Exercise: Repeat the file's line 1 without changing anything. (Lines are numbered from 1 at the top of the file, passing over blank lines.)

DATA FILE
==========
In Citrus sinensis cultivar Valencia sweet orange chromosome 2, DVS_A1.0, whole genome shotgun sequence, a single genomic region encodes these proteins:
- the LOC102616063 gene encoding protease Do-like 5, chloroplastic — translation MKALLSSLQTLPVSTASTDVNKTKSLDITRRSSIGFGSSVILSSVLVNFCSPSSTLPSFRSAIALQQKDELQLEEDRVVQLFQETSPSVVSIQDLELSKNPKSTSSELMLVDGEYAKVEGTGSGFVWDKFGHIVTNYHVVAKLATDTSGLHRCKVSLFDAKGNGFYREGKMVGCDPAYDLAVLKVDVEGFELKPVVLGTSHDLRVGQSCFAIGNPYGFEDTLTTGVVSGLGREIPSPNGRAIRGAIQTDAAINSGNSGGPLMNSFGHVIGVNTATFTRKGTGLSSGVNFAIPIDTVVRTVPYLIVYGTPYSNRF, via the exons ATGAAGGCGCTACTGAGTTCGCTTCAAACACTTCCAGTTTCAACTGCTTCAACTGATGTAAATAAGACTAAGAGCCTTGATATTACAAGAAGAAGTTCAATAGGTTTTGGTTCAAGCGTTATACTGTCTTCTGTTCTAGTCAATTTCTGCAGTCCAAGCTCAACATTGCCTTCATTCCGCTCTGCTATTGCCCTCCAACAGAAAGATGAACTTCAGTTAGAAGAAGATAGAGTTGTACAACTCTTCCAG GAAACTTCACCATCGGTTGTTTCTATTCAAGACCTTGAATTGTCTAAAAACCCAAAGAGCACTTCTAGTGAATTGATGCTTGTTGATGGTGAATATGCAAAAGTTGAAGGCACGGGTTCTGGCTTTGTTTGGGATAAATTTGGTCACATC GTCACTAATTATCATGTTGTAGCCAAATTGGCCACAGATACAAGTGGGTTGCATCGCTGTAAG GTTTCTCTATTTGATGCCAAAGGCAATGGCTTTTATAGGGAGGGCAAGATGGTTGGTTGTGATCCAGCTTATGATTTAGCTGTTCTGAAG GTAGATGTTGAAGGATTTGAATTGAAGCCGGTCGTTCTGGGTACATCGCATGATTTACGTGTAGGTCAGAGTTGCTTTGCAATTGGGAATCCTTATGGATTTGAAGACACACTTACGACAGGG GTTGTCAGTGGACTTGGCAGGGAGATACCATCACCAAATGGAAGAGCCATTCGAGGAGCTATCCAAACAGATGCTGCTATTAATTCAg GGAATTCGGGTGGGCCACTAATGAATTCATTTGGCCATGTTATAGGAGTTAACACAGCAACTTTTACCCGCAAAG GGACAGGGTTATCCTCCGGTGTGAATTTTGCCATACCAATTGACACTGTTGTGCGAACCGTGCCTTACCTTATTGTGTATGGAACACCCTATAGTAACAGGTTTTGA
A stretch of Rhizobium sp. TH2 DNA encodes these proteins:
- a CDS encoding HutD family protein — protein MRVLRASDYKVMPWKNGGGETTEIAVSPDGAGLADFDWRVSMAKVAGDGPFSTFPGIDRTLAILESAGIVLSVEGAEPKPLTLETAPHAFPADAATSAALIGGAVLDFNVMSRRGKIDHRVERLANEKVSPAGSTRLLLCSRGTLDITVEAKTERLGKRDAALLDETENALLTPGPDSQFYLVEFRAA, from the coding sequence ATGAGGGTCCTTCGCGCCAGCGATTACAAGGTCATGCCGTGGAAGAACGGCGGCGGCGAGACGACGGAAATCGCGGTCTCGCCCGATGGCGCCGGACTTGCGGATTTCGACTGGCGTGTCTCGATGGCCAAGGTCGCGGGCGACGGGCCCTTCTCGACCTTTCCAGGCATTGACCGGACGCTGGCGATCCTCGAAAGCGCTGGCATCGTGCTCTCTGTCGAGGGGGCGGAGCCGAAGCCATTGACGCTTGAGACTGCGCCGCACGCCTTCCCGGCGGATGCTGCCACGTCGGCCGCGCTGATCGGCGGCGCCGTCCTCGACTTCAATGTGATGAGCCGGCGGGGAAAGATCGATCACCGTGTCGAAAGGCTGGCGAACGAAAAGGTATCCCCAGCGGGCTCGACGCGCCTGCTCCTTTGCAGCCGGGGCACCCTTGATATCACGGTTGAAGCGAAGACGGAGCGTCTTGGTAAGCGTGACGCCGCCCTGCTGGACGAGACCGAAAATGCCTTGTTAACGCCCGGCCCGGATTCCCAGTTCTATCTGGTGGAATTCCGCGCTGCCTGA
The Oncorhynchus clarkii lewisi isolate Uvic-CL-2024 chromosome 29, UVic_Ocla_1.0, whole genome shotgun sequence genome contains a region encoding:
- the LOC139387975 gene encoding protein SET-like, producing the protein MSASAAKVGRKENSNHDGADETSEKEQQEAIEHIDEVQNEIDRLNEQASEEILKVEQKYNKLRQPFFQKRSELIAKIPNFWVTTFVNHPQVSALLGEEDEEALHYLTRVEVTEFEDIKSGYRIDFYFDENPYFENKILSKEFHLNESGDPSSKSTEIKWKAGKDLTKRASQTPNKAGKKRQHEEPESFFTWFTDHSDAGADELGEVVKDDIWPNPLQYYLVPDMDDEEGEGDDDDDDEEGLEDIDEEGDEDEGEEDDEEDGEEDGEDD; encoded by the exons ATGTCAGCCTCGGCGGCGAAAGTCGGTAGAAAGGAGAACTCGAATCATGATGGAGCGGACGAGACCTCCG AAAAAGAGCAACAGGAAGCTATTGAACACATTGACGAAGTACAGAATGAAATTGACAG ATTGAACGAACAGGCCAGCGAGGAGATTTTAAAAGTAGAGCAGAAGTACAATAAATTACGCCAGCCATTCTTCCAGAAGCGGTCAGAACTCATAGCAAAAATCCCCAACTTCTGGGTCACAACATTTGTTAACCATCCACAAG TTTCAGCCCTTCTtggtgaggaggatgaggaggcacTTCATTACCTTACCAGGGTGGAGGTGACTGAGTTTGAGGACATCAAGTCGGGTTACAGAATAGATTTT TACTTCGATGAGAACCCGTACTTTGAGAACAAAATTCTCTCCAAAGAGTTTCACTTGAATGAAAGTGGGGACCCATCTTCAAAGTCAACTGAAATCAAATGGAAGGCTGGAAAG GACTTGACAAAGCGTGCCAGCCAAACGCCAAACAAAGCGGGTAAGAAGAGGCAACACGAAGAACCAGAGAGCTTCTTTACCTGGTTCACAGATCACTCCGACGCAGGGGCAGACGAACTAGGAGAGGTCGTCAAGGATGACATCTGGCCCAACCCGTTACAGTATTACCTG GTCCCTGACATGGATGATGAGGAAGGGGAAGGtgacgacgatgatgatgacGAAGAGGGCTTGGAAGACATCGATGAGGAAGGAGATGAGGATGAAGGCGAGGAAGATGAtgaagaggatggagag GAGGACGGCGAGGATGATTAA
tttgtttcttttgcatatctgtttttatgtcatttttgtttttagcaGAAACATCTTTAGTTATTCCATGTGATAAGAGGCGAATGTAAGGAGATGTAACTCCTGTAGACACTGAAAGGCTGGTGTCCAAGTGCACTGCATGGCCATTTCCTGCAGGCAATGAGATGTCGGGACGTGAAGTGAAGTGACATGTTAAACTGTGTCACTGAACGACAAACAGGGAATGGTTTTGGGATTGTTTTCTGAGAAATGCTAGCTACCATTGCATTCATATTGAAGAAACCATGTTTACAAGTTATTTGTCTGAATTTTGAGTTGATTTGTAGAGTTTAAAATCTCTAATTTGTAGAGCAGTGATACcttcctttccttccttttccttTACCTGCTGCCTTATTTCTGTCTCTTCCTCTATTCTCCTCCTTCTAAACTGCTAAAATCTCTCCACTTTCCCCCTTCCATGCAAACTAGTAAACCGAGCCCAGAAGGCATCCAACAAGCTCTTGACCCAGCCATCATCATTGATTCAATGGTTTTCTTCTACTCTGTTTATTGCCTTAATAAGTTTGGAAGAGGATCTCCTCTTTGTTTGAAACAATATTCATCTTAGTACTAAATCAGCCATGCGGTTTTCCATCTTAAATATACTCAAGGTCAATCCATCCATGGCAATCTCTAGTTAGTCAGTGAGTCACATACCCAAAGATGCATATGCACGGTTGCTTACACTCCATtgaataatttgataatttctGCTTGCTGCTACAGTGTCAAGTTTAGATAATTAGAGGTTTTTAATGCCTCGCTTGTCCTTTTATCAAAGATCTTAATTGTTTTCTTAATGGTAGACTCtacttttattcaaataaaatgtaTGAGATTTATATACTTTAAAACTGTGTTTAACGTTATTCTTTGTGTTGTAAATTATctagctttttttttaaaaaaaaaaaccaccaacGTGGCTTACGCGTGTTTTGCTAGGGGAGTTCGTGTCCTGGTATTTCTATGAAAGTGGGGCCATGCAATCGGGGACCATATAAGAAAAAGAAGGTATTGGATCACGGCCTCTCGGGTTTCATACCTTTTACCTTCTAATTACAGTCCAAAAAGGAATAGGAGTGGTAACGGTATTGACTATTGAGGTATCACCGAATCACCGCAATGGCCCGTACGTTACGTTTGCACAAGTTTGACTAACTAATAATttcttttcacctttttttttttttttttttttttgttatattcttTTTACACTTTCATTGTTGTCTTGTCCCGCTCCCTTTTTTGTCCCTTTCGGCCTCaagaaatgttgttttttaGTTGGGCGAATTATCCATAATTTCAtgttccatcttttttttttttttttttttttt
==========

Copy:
In Citrus sinensis cultivar Valencia sweet orange chromosome 2, DVS_A1.0, whole genome shotgun sequence, a single genomic region encodes these proteins: